Over 100 workers struck on Monday in Coal Valley, Illinois, against Kone, the Finnish-based multinational elevator and escalator manufacturing company. Workers are fighting to end a divisive two-tier pay system and to improve retirement benefits.
The strike of Kone workers near the Illinois-Iowa border, in the industrial Quad Cities region straddling the Mississippi River, is part of a growing rebellion of workers in the US and internationally against decades of wage stagnation, enacted with the help of the trade unions on behalf of corporate management.
Kone workers join a resurgence of the class struggle, including the recent or ongoing strikes by Nabisco workers, Chicago mechanics, Kentucky distillery workers and Seattle carpenters, as well as the contract battles by Dana auto parts workers and John Deere workers.
The immediate issues motivating the strike include opposition by Kone workers to a two-tiered pay scale and a lack of benefits to retire comfortably, conditions which the International Association of Machinists (IAM) Local 1191 previously imposed on workers.
Albert Dual, a Kone electrical assembler, told local news station WQAD, “You have a guy who’s been here for 20 plus years, and a newbie comes in and they’re doing the same job, but they’re making a different amount of money. And it’s a big difference—a $3-5 difference.”
Another issue Dual noted was the lack of good retirement benefits for workers, stating, “We have a lot of guys here who have been here almost as long as I’ve been alive. Folks should be able to retire at a pretty comfortable age and not have to stress themselves out.”
The IAM was compelled to allow a strike after the workers rejected a pro-company agreement reached between the union and Kone. In a statement responding to the strike, Kone Labor Relations wrote, “After weeks of optimistic negotiations, KONE Coal Valley employees chose not to ratify a new collective bargaining agreement between KONE management and the IAM union committee.” In an indication of the ongoing collusion between IAM and Kone, the statement noted, “KONE will continue to collaborate with the IAM union committee and is hopeful for a quick resolution and acceptance of the proposed agreement.”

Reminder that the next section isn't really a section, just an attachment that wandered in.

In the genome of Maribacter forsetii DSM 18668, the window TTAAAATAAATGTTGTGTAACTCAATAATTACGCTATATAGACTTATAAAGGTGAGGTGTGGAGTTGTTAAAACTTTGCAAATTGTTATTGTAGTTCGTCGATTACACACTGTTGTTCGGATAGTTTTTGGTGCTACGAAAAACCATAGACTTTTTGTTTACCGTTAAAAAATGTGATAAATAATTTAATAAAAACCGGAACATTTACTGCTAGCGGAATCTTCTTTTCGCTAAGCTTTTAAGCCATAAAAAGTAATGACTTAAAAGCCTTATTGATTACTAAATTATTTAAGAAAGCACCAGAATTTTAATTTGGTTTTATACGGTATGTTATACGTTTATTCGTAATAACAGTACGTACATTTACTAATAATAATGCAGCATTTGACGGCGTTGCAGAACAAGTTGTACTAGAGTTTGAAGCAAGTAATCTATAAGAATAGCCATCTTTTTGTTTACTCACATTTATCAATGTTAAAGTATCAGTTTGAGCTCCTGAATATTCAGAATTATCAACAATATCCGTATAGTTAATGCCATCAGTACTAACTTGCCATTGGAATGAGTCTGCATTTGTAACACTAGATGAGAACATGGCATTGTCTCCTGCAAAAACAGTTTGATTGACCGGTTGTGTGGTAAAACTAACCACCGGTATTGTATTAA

Currently, the IAM is also isolating an ongoing strike of hundreds of Chicago-area mechanics, working out side deals with car dealerships to impose concessions and wear out striking workers one by one. There are over 570,000 workers supposedly “represented” by the IAM, and the union sits on $246 million in assets. Robert Martinez, the president of the IAM, makes $371,580 a year, while rank-and-file Kone workers in Coal Valley and around the world face wage stagnation and insecure retirements.
Kone, headquartered in Helsinki, Finland, has a global workforce of more than 60,000 employees in over 60 countries and is the third-largest manufacturer of elevators. Workers at Kone manufacture elevators, moving conveyor walkways, escalators, automatic doors and more. The company engineers and produces these machines for builders, developers, architects, metro systems and general contractors.